FIGS. 3 through 7 show in turn burner plates A, B, C, D and E according to first through fifth embodiments of the invention. FIGS. 8 through 10 show in turn burner plates F, G and H according to sixth through eighth embodiments of the invention. Further, FIGS. 11 and 12 show in turn burner plates I and J according to ninth and tenth embodiments of the invention. Each of the burner plates A through J is made of heat-resistant ceramic material, and incorporated into a water heating apparatus U to effect an entire primary burning with a high calorific capacity as shown in FIG. 13. The water heating apparatus U has a burner chamber 102 in which a heat exchanger 101 is placed to produce a compact structure as a whole. The water heating apparatus U is space-saving such that it is usually installed under the kichen bay window, the eaves, the veranda or the like. In the water heating apparatus U, a blower 103 forces an air-fuel mixture gas into a mixing room 104 located upstream of the burner plate A (BJ). The air-fuel mixture gas burns in the burner chamber 102 located downstream of the burner plate A (BJ) on which burner flames are built to heat water flowing through the heat exchanger 101 so as to substantially always supply about 60 C. hot water irrespective of an amount of flowing water (2.910.9 l/min). In this instance, an amount of calorific input changes within the range from 6000 kcal to 30000 kcal, and a burner control device 105 controls a proportional valve 106 and the blower 103 so that an amount of gas and air is appropriate to the calorific input. It is noted that in addition to artificially synthesized fuel, the gas may categorically include all the fossil fuels such as liquefied natural gas, kerosine, heavy and light oil.

According to the first embodiment of the invention, the burner plate A measures 92 mm140 mm and 1323 mm in thickness as shown in FIGS. 3a, 3b. The burner plate A has a convex-shaped configuration at its upper surface 22, and has a multitude of lattice-like fire holes 2 each piercing through its thickness. Each of the fire holes 2 measures 1.9 mm in diameter and 4 mm in center-to-center distance. In an outer periphery of the burner plate A, the upper surface 22 is in parallel with a lower surface 21 to be readily installed in the burner chamber 102.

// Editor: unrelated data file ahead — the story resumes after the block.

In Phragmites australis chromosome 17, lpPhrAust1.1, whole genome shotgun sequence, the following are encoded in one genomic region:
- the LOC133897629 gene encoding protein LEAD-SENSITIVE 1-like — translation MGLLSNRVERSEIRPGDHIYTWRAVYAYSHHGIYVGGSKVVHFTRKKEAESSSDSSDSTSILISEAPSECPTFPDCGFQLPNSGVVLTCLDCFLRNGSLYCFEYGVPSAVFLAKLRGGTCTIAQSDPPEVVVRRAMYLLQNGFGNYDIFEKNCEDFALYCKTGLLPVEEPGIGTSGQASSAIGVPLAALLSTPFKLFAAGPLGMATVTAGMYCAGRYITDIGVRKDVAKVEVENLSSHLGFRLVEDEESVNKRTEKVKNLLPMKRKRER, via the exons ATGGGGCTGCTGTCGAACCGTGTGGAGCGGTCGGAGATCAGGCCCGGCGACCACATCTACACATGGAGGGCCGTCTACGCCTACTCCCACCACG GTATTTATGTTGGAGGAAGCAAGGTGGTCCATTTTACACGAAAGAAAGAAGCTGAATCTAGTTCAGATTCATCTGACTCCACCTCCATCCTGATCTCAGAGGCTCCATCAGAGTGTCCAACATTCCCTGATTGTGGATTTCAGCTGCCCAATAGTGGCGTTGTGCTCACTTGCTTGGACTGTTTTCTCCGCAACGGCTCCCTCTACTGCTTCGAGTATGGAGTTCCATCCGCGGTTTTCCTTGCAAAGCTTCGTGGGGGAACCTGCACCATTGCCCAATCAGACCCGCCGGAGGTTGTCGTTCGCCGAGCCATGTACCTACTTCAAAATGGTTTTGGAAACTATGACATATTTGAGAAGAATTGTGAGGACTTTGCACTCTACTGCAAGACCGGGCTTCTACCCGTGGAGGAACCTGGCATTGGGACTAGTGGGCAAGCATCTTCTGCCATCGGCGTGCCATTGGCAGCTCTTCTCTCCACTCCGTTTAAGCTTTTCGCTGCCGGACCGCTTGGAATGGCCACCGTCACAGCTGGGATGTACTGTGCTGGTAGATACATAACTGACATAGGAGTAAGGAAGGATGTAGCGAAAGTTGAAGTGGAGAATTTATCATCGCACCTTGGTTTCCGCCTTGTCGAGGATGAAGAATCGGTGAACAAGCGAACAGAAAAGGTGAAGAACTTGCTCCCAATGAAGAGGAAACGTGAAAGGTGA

FIGS. 4a, 4b show the second embodiment of the invention in which the burner plate B has convex configuration at its lower surface 21 as diametrically opposed to the first embodiment of the invention.

FIGS. 5a, 5b show the third embodiment of the invention in which the burner plate C has a countersink 20 provided on the upper surface 22 of the fire holes 2 of the burner plate A. It is noted that the countersink 20 measures 4.5 mm in diameter and 1.5 mm in depth. The provision of the countersink 20 makes it possible to slow the air-fuel mixture gas flowing through the fire holes 2 so as to stabilize the flames on the burner plate.

FIGS. 6a, 6b show the fourth embodiment of the invention in which the burner plate D measures 92 mm140 mm and 1323 mm in thickness in the same manner as described in FIGS. 3a, 3b. The burner plate D has a flat upper surface 22 and the concave lower surface 21, a thickness of which progressively increases from a central portion 21p toward an outer periphery 21q. The burner plate D has the lattice-like fire holes 2, each of which measures 1.7 mm in diameter and 3 mm in center-to-center distance. In an outer periphery of the burner plate D, the upper surface 22 is in parallel with a lower surface 21 to be readily installed in the burner chamber 102.

FIGS. 7a, 7b show the fifth embodiment of the invention in which the burner plate E has concave configuration at its upper surface 22 as diametrically opposed to the fourth embodiment of the invention.

According to the invention, advantages are obtained as follows:

The thickness of the burner plate progressively increases or reduces from a central portion toward an outer periphery of the burner plate. This makes it possible to change the time period needed for the air-fuel mixture gas to pass through the fire holes depending on what part of the burner plate the fire holes are placed. In this instance, the burning heat frequency precedently occurs in the fire holes provided on a thinner portion of the burner plate through which the air-fuel mixture gas passes more quickly, and thus making it possible to effectively alter the characteristics of the frequency response on the burner plate.